The political blogosphere is buzzing about Obama campaign manager David Plouffe’s interview. Soren Dayton argues the lessons of the Obama campaign were “budgeting, technology, field, and media,” while Patrick Ruffini finds that the important lesson is that “Obama ran a better kind of offline campaign.” Although it is quite true that these are some critical lessons, as a business nerd and student at Carnegie Mellon’s Tepper School of Business, I think there’s a massive lesson that pundits are missing: Obama for President wasn’t run like a traditional campaign, but instead like a huge corporation. I don’t believe that any campaign on this level was ever able to accomplish this with nearly the same success as Plouffe and company.
Plouffe makes this unmistakenably clear throughout his interview:
There are business analogies. One is, we’re a startup, we had to go from zero to 60 in a matter of weeks. Our company, if we were successful, would only last two years at the most. … We had over 5,000 employees… And we were an organization about accountability. Down to the entry-level staffer, we measured their job performance based on metrics.
What specific trends that the most successful modern corporations employ were echoed by the Obama campaign?
- “Know your customer.” I’ve probably heard this from my entrepreneurship advisor a thousand times now, but only because it is perhaps the single most important phrase in business. Obama’s campaign really knew its customers – just look at the way it outreached to young voters.
- A consistent message and high-impact branding. These two go hand in hand. Take Apple, a highly successful company even despite the recession, for example: they have a simple but highly memorable logo, effective messaging (i.e. “Get a Mac” ads), and a well-designed and innovative website. Barack Obama’s branding and messaging was as good as any corporation.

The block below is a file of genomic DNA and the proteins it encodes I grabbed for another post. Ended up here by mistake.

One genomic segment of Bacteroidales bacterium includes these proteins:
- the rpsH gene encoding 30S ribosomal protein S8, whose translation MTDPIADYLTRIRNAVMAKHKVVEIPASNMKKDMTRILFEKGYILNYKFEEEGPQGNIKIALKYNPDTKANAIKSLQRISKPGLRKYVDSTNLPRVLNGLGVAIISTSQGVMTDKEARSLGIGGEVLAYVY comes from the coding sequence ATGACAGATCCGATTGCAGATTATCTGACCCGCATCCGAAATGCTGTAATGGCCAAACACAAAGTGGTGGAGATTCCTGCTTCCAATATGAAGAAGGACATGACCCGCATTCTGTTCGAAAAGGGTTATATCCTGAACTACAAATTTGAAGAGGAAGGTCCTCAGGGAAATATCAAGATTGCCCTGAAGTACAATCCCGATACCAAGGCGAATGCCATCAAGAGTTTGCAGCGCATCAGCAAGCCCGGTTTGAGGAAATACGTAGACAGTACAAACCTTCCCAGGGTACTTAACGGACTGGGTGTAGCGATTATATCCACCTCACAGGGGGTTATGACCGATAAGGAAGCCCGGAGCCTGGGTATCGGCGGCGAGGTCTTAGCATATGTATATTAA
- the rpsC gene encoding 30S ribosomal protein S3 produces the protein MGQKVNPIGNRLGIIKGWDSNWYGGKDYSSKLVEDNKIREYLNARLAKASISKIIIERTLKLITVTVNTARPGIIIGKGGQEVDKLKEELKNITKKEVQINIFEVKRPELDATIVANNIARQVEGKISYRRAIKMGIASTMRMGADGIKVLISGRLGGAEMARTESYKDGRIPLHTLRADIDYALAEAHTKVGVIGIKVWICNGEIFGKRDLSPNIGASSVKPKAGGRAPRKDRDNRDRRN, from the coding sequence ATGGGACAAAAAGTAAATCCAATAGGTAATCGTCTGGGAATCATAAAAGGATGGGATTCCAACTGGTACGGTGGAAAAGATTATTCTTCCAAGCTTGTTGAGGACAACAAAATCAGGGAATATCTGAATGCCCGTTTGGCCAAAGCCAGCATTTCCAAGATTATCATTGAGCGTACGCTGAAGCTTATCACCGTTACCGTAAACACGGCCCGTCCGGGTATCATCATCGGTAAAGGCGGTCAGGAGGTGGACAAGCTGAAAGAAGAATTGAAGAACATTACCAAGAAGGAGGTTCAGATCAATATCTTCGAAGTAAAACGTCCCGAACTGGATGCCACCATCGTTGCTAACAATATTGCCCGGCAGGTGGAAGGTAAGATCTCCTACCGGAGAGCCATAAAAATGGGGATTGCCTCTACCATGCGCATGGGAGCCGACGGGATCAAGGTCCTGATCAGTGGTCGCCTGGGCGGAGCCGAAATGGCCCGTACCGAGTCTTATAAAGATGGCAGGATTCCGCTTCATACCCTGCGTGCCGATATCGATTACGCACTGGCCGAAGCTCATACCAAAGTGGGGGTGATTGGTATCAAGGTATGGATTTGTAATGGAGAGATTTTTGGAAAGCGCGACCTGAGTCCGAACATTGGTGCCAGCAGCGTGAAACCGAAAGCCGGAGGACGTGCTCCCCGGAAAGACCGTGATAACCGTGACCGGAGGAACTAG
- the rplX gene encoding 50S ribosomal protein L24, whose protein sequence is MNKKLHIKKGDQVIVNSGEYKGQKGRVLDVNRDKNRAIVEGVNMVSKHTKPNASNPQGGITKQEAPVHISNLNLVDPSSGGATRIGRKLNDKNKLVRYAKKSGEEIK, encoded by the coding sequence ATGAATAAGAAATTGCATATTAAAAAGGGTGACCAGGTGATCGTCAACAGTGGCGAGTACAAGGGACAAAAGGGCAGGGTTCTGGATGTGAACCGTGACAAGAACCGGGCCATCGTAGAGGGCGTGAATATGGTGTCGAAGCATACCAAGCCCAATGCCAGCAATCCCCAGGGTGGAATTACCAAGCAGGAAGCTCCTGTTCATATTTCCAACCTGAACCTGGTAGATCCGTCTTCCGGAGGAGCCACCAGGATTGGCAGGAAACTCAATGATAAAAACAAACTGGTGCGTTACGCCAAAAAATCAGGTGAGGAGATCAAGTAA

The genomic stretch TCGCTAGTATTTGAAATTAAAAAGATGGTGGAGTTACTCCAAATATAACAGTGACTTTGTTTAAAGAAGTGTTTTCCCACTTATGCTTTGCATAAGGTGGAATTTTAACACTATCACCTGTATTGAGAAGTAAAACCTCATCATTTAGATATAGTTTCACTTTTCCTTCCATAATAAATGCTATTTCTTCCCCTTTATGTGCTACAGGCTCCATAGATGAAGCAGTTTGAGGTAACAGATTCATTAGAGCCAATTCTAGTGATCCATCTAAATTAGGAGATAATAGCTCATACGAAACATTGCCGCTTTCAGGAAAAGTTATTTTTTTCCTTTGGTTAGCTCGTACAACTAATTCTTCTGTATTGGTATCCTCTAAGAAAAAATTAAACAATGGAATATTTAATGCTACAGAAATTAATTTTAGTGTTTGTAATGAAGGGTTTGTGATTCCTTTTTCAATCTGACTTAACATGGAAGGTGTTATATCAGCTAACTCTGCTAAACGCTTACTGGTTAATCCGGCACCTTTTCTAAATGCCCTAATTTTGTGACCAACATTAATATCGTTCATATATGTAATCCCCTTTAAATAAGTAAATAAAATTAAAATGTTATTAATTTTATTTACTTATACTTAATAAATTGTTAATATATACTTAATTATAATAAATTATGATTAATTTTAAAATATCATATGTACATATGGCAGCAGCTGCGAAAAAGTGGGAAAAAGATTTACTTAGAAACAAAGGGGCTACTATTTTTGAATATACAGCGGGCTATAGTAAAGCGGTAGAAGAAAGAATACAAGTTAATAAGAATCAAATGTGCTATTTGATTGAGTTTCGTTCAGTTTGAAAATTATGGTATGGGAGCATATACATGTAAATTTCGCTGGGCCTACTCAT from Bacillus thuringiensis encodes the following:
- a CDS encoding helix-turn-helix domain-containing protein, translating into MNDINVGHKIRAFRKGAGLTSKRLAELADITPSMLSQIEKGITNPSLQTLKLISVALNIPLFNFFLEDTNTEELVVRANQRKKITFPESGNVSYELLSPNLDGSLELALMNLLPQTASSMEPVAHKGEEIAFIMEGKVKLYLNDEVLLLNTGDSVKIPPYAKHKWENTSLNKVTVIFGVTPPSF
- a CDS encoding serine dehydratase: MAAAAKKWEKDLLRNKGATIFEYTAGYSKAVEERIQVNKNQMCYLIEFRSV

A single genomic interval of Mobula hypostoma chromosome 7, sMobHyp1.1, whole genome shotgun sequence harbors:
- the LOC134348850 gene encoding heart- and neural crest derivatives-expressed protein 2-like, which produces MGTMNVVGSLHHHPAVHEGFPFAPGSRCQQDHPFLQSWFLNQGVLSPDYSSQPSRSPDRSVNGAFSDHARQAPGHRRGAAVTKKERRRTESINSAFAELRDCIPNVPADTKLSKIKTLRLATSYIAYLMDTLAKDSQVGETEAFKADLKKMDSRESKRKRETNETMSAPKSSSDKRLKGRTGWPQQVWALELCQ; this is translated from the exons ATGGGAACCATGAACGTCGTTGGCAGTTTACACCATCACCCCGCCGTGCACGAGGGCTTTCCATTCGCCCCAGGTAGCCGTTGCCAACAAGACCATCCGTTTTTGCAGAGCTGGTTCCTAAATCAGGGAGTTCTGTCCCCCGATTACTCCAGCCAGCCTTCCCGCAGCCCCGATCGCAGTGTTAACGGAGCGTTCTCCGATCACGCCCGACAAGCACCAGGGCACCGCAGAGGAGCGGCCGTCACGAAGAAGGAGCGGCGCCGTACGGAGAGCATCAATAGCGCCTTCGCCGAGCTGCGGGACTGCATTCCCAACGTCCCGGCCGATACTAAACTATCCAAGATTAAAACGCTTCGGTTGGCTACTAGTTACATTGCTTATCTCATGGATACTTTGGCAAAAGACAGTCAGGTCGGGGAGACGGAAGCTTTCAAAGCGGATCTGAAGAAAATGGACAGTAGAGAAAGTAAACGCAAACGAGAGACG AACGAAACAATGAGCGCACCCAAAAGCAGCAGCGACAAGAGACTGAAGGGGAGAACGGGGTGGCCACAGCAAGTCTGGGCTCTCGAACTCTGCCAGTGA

- Job performance measurement and personal accountability. Think quarterly or annual reviews at your place of work. As quoted earlier, Plouffe confirms the importance of this in the Obama campaign: “Down to the entry-level staffer, we measured their job performance based on metrics.”
- Fiscal accountability. Successful corporations have very specific budgets, and virtually all spending is highly scrutinized. Plouffe notes that, “People on the campaign could not make more than a certain amount—$12,000 a month… If you were a deputy you got paid X, if you were an assistant, you got paid Y… From a fiscal management standpoint, Obama was very clear that he did not want to end up with a debt in the primary or the general, so we just planned accordingly. We didn’t spend beyond our means.” (emphasis added)
- A willingness to take significant financial risks and depart with the norm to be on the cutting-edge. This sentiment was echoed by the Obama campaign at many levels. Team Obama got the idea of peer production, which is quickly becoming the premiere business model of leading corporations like IBM, Boeing, BMW, and Goldcorp. In addition, as Patrick and Soren point out, Obama invested the campaign’s resources in a very unique way – remember the advertisements the campaign ran on an Xbox 360 racing game?
- A corporate infrastructure. Since when does a political campaign have both a Chief Technology Officer (CTO) and a new media director – let alone a Chief [Anything] Officer?
In business, constant innovation is crucial. Fall behind and your competitors will likely crush you. Find a decisive edge and you stand to profit immensely. Plouffe’s comments and the results of the election demonstrate that business and politics are actually two very similar animals.